“Then they threatened me and told me that I would be killed too. At that point, I decided to leave.

Among the items are children’s clothing, women’s bras and baby diapers, which suggest that families with young children also go this way

“I left my wife behind.

“It took me three months to get here, but I just can’t get over the French border.

“You won’t give me any papers.

“I just want to work and contribute to society. I don’t want flyers. “

He explained his route in almost perfect English. “I climbed the mountains from Iran to Turkey and then came to Istanbul,” he said.

An arrow shows the way

“I went through Greece, Macedonia and Croatia. Sometimes the police are brutal. “They beat you, some friends stole their money, clothes and shoes.

“The worst were the Greek police and the Croatian commandos.” When we spoke to him on the beach, his cell phone rang – it was his wife.

He said, “I have to take this.” I have no idea when I’ll see her again. “A little closer to the border we found a makeshift makeshift food station.

For many, it’s the last chance to eat before climbing the mountains on their journey.

Leeds UK volunteer Lily Gee, 26, has worked in Calais and Greece but was shocked by what she saw here. She said, “We offer people food and water.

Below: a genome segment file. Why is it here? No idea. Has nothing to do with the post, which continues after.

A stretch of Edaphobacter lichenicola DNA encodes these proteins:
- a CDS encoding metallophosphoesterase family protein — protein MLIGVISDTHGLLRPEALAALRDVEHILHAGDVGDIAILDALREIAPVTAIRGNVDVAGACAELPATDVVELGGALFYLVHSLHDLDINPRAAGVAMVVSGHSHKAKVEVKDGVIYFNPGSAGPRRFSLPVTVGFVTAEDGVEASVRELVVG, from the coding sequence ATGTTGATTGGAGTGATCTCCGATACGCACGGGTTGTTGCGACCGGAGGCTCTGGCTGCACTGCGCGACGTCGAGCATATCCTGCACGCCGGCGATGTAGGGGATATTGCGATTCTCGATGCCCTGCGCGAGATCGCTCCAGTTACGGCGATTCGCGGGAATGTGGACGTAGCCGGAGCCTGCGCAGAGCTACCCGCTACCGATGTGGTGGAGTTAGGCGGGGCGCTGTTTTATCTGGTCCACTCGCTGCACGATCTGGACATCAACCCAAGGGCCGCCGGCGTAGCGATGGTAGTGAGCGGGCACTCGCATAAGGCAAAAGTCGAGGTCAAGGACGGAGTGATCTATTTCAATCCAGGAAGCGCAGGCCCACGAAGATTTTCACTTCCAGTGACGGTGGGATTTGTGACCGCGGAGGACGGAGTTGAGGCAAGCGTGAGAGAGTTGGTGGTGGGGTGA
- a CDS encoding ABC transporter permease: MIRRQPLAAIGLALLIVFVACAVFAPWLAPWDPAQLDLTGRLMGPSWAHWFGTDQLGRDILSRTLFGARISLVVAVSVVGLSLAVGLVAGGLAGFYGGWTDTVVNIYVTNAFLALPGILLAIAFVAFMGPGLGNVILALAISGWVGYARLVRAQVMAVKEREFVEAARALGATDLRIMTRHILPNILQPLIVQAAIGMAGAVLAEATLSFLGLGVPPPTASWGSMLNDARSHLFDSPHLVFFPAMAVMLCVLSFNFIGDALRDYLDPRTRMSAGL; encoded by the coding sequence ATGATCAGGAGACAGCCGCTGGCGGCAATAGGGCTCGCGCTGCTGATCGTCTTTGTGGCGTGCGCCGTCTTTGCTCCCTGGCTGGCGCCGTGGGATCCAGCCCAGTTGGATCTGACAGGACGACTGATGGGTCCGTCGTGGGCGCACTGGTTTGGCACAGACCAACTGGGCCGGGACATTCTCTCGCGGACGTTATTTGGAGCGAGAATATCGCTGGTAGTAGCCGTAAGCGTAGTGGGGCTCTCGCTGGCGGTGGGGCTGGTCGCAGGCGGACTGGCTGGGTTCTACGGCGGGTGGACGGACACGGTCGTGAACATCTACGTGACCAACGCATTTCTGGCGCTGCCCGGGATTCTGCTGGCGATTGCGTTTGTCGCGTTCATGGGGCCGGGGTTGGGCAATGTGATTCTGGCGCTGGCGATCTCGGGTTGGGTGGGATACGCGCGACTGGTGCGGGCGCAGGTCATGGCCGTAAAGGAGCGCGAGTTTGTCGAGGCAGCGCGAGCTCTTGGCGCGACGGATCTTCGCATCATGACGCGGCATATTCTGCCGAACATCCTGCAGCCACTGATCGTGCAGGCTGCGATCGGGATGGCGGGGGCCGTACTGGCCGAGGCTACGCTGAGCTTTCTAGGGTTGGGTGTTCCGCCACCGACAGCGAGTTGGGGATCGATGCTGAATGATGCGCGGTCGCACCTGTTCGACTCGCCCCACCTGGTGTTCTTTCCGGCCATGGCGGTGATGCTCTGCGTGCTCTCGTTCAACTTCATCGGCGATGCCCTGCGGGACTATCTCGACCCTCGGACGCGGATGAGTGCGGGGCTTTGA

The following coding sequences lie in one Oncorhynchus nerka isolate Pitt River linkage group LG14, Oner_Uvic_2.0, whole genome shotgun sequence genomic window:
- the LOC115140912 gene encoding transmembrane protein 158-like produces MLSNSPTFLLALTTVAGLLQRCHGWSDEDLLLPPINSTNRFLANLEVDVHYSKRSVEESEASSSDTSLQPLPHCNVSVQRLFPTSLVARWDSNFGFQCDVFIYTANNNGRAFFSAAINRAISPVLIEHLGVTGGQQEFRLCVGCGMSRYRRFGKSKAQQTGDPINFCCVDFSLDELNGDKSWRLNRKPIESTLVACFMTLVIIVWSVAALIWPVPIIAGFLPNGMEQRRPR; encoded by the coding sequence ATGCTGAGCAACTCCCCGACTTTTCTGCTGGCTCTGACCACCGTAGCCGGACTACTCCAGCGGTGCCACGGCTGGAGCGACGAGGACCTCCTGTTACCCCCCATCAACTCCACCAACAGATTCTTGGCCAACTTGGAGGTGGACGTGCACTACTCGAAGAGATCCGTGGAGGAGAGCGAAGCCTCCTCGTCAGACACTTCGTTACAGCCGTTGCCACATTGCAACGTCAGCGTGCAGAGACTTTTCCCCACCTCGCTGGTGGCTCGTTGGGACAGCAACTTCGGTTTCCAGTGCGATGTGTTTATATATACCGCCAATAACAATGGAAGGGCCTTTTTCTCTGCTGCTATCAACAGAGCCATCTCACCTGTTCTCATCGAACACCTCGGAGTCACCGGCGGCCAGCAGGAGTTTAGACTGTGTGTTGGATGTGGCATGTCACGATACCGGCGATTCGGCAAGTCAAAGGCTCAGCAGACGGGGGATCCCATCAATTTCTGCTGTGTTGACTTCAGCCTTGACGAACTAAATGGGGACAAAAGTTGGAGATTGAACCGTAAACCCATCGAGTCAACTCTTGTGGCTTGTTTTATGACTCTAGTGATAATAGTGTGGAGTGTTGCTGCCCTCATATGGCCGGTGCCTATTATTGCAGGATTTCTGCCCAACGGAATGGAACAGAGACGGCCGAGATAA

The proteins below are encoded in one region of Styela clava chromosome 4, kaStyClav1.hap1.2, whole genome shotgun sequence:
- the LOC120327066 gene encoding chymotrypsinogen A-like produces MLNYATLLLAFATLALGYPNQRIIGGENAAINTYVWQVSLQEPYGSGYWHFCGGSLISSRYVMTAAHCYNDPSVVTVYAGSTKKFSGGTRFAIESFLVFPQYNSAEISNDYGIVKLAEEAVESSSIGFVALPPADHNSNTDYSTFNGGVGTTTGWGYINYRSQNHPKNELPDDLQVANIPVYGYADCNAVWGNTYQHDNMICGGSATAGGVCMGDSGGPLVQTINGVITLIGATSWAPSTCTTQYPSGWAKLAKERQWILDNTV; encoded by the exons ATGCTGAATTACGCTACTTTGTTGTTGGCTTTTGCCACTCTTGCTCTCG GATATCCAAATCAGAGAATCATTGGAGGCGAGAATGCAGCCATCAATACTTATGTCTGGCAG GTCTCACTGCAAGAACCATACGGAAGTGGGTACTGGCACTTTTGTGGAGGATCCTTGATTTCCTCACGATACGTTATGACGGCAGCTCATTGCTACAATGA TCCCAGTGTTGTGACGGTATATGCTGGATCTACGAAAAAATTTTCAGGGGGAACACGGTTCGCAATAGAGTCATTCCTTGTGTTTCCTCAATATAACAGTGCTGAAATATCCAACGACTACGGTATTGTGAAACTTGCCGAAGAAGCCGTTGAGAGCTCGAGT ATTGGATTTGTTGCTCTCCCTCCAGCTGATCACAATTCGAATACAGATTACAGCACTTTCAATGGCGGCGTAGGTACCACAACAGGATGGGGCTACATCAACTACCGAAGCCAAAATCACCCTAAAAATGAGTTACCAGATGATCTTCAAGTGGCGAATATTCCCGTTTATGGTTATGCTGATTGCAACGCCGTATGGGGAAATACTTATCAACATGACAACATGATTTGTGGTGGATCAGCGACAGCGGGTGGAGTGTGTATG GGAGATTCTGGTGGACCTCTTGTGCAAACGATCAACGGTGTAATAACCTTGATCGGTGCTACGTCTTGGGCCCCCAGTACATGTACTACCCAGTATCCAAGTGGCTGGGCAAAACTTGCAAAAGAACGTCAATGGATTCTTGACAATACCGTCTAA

Lily Gee, 26 years old from Headingly, Leeds

“Every day families and women come through.” They have made some very dangerous journeys to get here.

“Most of them try to get over on the train first, but when that doesn’t work, they try to make the way through the mountains.

“We see between 70 and 100 people every day.

“I’ve heard some terrible stories.” There was police brutality and real hostility.

“People were beaten and robbed. Guns were aimed at children.

“People shouldn’t be treated like that.”

Usually around 200 migrants live in Ventimiglia at the same time. In the Caffe Centrifughe on Piazza C. Battisti – in front of the city’s main train station – migrants sit outside and drink coffee while they charge their cell phones.

Spiegel reporter Andy Lines on site

One man offers to act as a “mountain guide” for a fee of 100 euros, while another insists that the train is a safer option. On the other side of the tracks I see groups of migrants waiting to climb on passing trains. People have also tried to cross by boat, beach, train and road.

There have been deaths on all of these routes in recent years. There are no official numbers, but locals said at least 30 were killed.

Under European law, France may, under certain circumstances, step up patrols at a selected border in order to prevent the movement of migrants.

Magali Brifflot, a resident, has complained about the migrants

Magali Brifflot from the area said, “It was terrible.

“The migrants sleep on the beach or wherever they can find shelter.

“The number of police officers trying to prevent them from crossing the border has increased significantly.

“They try to go on the beach, by sea, by train or on the motorway, and there is this mountain path.

“But the police know them all.

“I tried to help with some food and help, but the camp they were staying in closed a few months ago and that didn’t help at all.”

She added, “It’s just so sad for the migrants and it’s so sad for the city.”